If the offseason is any indication, 2016 should be one of the best seasons in recent memory for Late Model Stock Car racing and racing in the Southeast in general.

As the days start to get longer, we inch even closer to the start of the 2016 season, which kicks off next weekend when the Pro All Stars Series (PASS) heads to Greenville-Pickens Speedway with the Southeast Limited Late Model Series and the Southeast Super Truck Series. During this shorter than usual and milder offseason, new tracks and new series have stepped into the spotlight while other offseason changes leave drivers and fans with a lot to look forward to.

Some of the biggest changes have taken place at South Boston Speedway.

South Boston is one of the oldest and most prestigious tracks in the region, but recent years have not been kind to the Virginia racetrack. South Boston Speedway general manager Cathy Rice is looking to change all that in 2016.

South Boston Speedway is going to a two tire program, which will save the racers money and, if Southern National Motorsports Park’s 2015 season was any indication, improve the racing. They have also increased their payouts through the field – paying $500 to start. Adding to their offseason momentum, South Boston Speedway will keep Lynn Carroll on board for 2016 as the race director and the track is in the process of renovating its facilities – a $1 million capital improvement plan which will be complete when the track is repaved before the start of the 2017 season as well as adding a passing points program for this season.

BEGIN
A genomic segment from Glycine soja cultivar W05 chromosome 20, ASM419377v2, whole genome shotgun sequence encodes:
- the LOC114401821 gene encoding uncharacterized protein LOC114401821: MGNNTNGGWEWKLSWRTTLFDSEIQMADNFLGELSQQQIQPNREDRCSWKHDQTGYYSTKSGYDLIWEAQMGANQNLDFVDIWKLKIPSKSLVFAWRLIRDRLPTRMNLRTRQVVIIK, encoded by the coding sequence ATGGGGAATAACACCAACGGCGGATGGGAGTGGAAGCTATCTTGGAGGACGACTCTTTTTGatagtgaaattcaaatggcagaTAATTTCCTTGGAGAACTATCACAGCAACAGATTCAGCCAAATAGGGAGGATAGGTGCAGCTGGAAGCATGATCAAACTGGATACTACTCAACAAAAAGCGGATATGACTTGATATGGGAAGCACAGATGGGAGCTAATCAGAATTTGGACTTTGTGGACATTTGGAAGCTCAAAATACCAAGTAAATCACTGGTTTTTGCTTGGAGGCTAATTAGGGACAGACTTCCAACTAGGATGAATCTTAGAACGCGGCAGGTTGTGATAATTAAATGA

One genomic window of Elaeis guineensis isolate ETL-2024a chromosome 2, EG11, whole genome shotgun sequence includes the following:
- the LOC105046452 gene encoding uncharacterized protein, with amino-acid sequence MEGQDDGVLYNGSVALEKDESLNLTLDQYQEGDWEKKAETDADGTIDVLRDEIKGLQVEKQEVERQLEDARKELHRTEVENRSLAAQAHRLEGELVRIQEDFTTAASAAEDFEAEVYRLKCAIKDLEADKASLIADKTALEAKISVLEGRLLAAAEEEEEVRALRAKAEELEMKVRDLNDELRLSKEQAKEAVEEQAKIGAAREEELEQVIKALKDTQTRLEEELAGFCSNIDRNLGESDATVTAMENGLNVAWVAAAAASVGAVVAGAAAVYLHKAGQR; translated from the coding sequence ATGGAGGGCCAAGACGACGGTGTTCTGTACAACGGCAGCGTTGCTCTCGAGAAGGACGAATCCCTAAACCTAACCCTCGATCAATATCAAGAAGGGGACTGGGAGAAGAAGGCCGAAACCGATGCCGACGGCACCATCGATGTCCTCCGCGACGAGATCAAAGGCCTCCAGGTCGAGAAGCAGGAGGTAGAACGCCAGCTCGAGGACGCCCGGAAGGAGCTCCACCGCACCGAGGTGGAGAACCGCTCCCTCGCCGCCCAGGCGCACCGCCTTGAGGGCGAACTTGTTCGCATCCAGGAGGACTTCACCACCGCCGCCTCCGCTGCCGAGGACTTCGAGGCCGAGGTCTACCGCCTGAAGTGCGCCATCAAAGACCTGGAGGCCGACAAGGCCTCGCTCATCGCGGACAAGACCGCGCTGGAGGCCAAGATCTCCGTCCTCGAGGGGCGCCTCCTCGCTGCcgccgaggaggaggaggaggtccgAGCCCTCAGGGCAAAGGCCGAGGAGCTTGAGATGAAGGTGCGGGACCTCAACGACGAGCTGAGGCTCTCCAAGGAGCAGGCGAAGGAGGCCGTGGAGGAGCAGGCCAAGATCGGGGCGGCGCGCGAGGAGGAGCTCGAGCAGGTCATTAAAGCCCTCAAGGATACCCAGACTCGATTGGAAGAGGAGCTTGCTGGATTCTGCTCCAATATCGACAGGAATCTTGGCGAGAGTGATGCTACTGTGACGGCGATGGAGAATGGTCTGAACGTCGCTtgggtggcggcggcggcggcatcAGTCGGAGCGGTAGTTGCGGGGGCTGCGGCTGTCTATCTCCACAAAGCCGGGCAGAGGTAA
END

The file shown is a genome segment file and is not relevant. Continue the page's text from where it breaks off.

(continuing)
Meanwhile, just a couple hours away in Callaway, Virginia, Langley Austin is back at Franklin County Speedway. Austin was the promoter at the track in 2013 and part of 2014 when he leased the track from Donald “Whitey” Taylor. Under Austin, Franklin County Speedway did not just survive, it thrived.

The 2014 season launched Franklin County Speedway to the forefront of Late Model Stock Car racing. Strong car counts and breathtaking racing action attracted an some of the best crowds at regional tracks. Franklin County also became the talk of the town in sports – often leading in the front pages of the sports sections in local papers and on local television network WSLS-TV.

Franklin County Speedway will race on Sundays and holidays in 2016, much like they did on multiple occasions in 2014. Track promoter Langley Austin expects the Sunday races to attract racers from other tracks while also drawing fans that he hopes will rival or surpass his attendance in 2014.

Staying in the state of Virginia, a new track is opening in April.

Dominion Raceway, located just off Interstate 95 in between Washington, DC and Richmond, Virginia, has made its fair share of headlines. The track is expected to be complete for their opening night on April 9th. Dominion Raceway will run under the NASCAR Whelen All-American Series (NWAAS) banner just like Old Dominion Speedway did. And it was recently announced that Dominion Raceway would host a NASCAR K&N Pro Series East race on Memorial Day.

Track owner Steve Britt is focusing on making Dominion Raceway the most pleasant fan experience in short track racing and he will have the facilities to do just that. A three story building on the frontstretch will have a restaurant, bar, lounge and suites and, in the infield, a jumbotron will bring the NASCAR experience to short track racing.